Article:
On the other hand, reading about Wooster fussing over his dress or Earl fussing over his pig Empress brings such a peaceful state in your mind that your eyes start drooping just like Wooster or Earl after a great lunch and enjoying the sun on a hammock. I wonder if there are other such great writers who can claim to bring sleep to you but are not boring or complicated.

Only one thing you need to be cautious about while reading Wodehouse in night is that you may end up laughing out loud suddenly and that can be a problem if your partner or spouse is sleeping next to you. Otherwise you will mostly end up sleeping with a soft and goofy smile on your face.

I recently came across that somebody has tried to recreate the Jeeves and Wooster magic again and a new book has come out. Not sure if somebody can recreate it but it will be interesting to read it.

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“Ukridge”, By P. G. Wodehouse

My fascination with P. G. Wodehouse grows with each new book that I read by him. This time it was “Ukridge”. This is a different character than the earlier ones like Jeeves and Blandings. This is actually a collection of short stories based on the character of Stanley Featherstonehaugh Ukridge. The stories are written from the perspective of his friend Corky Corcoran who is most of the times at the receiving end of Ukridge’s idiosyncratic money-making ideas.

The schemes are great and Ukridge refuses to see any shortcomings in his schemes. He is always most hopeful of grand success but needs just a little help from his friends. He wants to create a dog training college, earn money through accident insurance, selling fake tickets for his Aunt’s club and betting on Battling Billson. Even when he fails in all his schemes, he refuses to accept defeat and is ready with another scheme with the same confidence. He manages to convince his friends to take up completely absurd tasks for him and when it fails he simply ignores the whole incident and moves on. He may not have money in his pocket but he is ready to help anybody all the time.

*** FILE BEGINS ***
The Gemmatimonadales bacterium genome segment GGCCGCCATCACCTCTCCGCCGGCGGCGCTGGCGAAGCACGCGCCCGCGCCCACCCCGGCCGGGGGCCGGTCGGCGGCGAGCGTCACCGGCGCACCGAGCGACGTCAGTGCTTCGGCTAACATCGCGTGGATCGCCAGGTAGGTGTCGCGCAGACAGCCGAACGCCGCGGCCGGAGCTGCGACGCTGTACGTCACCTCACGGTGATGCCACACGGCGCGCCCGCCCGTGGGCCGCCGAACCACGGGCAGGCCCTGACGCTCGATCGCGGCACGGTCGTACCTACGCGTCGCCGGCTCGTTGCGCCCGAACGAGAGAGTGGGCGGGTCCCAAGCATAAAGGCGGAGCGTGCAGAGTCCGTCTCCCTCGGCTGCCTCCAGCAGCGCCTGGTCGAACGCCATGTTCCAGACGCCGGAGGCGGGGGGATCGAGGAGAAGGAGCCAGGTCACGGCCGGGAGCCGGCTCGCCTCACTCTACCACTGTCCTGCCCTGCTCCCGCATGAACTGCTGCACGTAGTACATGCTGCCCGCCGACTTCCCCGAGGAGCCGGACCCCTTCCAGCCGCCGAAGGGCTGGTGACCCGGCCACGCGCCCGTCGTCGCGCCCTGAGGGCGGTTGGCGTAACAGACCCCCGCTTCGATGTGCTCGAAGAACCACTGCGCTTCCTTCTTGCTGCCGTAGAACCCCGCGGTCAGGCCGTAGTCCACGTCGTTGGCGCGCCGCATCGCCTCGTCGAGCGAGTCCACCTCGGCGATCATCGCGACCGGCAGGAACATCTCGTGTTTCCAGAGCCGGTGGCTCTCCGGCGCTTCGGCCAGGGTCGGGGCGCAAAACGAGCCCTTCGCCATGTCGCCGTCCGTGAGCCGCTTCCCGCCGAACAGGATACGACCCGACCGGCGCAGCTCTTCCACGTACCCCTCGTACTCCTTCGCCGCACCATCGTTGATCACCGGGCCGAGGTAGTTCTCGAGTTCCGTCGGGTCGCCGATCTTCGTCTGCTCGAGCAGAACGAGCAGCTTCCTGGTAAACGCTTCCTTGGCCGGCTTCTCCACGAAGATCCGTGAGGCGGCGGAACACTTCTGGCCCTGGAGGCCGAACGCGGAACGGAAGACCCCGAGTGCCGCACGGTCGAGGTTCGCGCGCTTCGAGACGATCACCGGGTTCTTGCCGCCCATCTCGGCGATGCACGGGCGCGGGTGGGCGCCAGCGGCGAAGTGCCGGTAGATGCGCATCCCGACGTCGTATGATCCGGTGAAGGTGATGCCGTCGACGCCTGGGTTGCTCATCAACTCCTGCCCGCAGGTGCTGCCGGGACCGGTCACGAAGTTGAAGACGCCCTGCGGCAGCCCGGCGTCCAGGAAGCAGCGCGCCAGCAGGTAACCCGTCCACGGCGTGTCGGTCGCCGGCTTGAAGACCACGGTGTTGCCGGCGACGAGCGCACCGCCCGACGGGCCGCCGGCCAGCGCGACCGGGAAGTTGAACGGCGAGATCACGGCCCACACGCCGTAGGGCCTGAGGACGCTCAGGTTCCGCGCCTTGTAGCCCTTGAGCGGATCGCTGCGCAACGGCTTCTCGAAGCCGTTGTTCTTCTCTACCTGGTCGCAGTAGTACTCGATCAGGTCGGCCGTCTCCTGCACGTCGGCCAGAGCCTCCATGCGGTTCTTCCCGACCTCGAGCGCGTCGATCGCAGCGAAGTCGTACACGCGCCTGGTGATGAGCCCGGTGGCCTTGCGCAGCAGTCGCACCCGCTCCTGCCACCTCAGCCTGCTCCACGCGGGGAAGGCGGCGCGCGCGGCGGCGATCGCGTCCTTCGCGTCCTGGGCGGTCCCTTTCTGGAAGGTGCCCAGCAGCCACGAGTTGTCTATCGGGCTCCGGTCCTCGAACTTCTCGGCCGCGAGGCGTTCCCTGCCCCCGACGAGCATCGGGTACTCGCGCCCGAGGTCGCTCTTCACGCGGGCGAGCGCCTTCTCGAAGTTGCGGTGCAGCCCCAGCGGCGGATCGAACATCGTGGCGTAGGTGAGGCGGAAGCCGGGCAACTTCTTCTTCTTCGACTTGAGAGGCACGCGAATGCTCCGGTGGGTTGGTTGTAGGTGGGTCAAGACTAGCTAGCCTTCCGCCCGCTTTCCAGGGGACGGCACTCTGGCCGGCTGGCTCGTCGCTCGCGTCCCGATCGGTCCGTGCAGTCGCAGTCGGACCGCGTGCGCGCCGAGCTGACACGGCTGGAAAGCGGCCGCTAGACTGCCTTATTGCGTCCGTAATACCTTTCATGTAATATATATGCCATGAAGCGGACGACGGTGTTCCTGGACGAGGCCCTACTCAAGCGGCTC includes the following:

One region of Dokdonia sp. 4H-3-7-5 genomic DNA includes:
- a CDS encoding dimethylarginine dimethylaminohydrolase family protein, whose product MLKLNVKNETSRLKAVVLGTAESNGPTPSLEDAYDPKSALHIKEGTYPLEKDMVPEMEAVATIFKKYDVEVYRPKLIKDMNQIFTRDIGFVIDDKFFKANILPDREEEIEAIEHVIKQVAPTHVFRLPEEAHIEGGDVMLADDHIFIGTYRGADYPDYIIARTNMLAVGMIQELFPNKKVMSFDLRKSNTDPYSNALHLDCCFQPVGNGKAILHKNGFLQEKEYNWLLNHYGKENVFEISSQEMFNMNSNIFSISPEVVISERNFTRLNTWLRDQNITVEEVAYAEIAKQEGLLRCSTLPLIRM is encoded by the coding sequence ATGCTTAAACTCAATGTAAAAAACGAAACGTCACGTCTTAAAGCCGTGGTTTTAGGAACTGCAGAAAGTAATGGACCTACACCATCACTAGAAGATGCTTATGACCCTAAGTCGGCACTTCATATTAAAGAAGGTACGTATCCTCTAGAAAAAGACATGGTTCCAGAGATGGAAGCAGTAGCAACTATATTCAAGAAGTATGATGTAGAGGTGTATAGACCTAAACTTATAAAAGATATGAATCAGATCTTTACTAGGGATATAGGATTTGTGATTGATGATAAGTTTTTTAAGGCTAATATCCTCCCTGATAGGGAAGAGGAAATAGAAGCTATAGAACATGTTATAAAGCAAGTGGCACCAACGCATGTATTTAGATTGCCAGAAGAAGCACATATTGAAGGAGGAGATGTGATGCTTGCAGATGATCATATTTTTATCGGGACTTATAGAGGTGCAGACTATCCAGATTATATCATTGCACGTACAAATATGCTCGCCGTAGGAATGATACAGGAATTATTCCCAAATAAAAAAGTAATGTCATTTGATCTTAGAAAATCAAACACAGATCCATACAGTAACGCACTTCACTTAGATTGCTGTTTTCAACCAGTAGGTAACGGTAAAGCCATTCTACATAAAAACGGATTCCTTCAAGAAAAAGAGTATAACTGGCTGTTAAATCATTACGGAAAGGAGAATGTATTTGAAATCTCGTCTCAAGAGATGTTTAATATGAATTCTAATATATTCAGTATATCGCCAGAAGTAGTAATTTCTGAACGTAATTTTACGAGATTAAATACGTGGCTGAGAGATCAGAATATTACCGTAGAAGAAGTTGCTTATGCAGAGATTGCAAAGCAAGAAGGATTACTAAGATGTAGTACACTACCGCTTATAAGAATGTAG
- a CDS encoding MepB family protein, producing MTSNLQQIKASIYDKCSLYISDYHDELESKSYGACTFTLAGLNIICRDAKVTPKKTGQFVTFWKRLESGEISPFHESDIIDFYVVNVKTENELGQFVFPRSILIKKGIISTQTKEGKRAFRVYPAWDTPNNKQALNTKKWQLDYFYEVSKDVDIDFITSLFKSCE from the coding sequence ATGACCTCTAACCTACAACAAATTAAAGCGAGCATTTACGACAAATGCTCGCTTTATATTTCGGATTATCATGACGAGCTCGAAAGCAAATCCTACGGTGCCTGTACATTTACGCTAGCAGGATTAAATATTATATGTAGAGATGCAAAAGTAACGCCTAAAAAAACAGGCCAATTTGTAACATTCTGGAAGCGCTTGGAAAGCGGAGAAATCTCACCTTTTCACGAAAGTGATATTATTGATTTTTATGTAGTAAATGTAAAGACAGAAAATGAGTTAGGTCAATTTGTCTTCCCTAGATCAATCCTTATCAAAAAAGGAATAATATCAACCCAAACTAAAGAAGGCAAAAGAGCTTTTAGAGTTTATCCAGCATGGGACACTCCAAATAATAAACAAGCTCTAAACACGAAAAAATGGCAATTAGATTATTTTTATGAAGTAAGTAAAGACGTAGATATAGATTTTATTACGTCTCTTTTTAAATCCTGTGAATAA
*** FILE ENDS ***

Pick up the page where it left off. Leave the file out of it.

It is really amazing to read about such a character in this book. There are times in our life when we all have come across such people who want that little help for their grand schemes. As usual Wodehouse is great in those simple conversations, metaphors and use of English language rather than the story idea to make it interesting. Once again a masterpiece of book and great reading.

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“A Damsel In Distress”, By P. G. Wodehouse

Once again a real gem from P. G. Wodehouse. A simple story that has been told in with slight variations so many times but in hands of writer like Wodehouse, it becomes a classic masterpiece. His writing is really a poetry in prose. He manages to use English language in a way that does not existed before him. The new expressions and similes and metaphors are created where none existed. The more I read of Wodehouse, more I become fan of him.